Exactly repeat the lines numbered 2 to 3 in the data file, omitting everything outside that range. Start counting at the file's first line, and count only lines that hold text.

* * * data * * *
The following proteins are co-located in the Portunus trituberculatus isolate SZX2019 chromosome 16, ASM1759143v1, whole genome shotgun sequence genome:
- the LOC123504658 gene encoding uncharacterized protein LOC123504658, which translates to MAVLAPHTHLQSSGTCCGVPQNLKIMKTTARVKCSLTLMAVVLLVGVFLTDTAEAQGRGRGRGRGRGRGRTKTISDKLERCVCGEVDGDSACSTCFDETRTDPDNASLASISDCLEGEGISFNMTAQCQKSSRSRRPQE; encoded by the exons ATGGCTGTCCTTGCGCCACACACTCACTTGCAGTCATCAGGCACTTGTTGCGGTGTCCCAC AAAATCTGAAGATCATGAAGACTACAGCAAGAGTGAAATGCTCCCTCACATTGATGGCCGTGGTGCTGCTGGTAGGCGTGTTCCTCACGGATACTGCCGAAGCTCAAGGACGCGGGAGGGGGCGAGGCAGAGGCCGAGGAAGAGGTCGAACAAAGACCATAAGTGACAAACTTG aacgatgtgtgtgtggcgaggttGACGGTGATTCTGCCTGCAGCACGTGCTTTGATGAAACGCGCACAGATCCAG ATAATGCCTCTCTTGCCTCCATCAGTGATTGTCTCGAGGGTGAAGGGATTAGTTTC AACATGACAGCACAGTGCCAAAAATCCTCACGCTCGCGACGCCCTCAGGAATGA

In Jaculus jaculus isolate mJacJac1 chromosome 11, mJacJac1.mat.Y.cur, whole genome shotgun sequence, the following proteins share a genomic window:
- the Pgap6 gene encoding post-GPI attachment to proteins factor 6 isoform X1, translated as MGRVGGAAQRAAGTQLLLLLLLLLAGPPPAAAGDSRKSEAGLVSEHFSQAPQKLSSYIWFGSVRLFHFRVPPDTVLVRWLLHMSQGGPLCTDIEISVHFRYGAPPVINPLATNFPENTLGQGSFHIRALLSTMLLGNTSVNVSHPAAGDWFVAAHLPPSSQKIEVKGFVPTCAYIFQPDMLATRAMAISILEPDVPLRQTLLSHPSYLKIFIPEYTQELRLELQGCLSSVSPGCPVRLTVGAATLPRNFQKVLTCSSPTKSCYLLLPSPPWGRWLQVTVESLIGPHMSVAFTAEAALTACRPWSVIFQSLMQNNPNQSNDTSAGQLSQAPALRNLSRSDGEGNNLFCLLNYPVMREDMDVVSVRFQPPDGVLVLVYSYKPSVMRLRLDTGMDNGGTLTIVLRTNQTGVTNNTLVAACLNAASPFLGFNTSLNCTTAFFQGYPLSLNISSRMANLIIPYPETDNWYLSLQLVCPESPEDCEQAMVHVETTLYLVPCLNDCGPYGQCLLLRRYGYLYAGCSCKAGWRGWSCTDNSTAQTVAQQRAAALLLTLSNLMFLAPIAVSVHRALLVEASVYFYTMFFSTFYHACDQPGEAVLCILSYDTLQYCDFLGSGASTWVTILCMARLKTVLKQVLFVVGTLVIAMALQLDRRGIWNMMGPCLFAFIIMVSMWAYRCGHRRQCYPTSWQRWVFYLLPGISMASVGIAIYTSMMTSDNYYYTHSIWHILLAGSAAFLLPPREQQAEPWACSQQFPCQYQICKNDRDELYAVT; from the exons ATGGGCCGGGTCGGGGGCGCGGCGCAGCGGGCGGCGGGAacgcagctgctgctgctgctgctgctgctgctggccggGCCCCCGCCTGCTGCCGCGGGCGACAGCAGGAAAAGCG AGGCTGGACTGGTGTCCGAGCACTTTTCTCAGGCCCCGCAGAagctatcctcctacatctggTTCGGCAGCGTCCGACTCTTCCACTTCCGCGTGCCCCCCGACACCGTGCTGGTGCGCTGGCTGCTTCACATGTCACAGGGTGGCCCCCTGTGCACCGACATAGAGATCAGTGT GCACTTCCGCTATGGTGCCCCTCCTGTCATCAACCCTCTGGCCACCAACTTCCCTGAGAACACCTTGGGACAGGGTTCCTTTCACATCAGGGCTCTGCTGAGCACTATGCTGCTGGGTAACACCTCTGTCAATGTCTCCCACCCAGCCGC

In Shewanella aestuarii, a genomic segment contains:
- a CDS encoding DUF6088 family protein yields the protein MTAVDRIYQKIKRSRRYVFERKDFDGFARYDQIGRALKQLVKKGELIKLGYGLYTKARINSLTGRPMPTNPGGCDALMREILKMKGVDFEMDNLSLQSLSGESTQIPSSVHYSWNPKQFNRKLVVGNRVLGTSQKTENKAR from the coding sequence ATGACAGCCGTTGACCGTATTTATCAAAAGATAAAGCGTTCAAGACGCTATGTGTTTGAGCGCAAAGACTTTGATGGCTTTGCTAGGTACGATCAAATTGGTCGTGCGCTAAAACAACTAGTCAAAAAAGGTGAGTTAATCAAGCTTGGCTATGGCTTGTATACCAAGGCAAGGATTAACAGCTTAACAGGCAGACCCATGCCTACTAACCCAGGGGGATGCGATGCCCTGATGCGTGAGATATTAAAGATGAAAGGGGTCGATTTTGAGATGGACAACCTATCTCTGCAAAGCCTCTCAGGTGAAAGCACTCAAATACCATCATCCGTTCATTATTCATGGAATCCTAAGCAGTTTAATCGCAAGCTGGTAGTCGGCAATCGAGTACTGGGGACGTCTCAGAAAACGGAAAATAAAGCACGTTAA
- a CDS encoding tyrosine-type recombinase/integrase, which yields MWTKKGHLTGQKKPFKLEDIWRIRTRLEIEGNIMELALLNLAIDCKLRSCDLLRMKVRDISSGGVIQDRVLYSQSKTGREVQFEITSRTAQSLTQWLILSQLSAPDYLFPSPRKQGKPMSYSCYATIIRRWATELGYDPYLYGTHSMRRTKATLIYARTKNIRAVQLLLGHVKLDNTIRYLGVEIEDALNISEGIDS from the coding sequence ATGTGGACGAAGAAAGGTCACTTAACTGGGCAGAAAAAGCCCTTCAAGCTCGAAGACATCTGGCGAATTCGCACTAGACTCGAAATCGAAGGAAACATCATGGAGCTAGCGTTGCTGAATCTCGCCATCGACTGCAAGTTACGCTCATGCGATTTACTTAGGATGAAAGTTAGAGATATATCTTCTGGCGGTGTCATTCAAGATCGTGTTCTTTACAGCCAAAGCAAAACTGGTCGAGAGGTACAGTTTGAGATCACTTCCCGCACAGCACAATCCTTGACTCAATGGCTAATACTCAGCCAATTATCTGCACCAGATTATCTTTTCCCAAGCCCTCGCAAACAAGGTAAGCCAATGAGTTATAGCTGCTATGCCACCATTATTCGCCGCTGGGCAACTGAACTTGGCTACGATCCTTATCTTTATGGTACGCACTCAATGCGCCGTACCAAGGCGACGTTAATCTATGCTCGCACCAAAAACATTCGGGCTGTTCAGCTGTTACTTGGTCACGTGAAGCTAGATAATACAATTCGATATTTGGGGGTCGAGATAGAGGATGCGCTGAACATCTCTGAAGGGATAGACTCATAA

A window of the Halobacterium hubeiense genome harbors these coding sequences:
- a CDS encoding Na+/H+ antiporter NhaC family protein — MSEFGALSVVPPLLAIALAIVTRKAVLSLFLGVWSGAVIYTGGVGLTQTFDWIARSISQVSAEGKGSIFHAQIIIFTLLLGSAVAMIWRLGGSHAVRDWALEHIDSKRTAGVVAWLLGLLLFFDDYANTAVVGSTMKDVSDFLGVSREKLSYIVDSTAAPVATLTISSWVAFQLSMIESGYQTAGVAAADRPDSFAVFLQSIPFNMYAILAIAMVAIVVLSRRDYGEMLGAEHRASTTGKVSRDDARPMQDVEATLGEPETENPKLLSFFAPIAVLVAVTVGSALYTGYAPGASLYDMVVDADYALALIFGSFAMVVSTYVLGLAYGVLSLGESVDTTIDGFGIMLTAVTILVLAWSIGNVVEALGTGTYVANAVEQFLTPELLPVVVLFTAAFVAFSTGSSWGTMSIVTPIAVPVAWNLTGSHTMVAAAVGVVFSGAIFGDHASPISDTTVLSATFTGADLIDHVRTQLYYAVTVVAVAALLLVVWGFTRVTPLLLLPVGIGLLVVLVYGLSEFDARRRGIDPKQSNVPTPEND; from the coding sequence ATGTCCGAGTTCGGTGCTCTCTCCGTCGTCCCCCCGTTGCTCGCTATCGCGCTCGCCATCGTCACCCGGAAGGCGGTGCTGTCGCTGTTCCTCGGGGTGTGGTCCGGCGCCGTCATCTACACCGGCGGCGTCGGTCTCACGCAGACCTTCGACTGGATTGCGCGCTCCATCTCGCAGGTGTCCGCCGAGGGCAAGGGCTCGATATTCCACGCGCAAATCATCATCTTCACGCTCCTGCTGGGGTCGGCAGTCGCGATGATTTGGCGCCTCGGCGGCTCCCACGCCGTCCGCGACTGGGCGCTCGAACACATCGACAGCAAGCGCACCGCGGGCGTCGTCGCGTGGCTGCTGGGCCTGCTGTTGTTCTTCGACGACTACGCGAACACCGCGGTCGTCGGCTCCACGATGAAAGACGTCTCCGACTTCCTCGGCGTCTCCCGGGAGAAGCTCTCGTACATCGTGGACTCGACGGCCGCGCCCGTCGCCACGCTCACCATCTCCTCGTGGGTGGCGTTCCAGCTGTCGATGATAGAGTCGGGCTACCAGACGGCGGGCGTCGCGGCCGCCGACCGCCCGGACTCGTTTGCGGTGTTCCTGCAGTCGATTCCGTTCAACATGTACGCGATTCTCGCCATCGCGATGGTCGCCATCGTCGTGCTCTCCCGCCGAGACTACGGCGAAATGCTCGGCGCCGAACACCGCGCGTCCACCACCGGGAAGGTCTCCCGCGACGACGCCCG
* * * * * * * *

- the LOC123504658 gene encoding uncharacterized protein LOC123504658, which translates to MAVLAPHTHLQSSGTCCGVPQNLKIMKTTARVKCSLTLMAVVLLVGVFLTDTAEAQGRGRGRGRGRGRGRTKTISDKLERCVCGEVDGDSACSTCFDETRTDPDNASLASISDCLEGEGISFNMTAQCQKSSRSRRPQE; encoded by the exons ATGGCTGTCCTTGCGCCACACACTCACTTGCAGTCATCAGGCACTTGTTGCGGTGTCCCAC AAAATCTGAAGATCATGAAGACTACAGCAAGAGTGAAATGCTCCCTCACATTGATGGCCGTGGTGCTGCTGGTAGGCGTGTTCCTCACGGATACTGCCGAAGCTCAAGGACGCGGGAGGGGGCGAGGCAGAGGCCGAGGAAGAGGTCGAACAAAGACCATAAGTGACAAACTTG aacgatgtgtgtgtggcgaggttGACGGTGATTCTGCCTGCAGCACGTGCTTTGATGAAACGCGCACAGATCCAG ATAATGCCTCTCTTGCCTCCATCAGTGATTGTCTCGAGGGTGAAGGGATTAGTTTC AACATGACAGCACAGTGCCAAAAATCCTCACGCTCGCGACGCCCTCAGGAATGA

In Jaculus jaculus isolate mJacJac1 chromosome 11, mJacJac1.mat.Y.cur, whole genome shotgun sequence, the following proteins share a genomic window: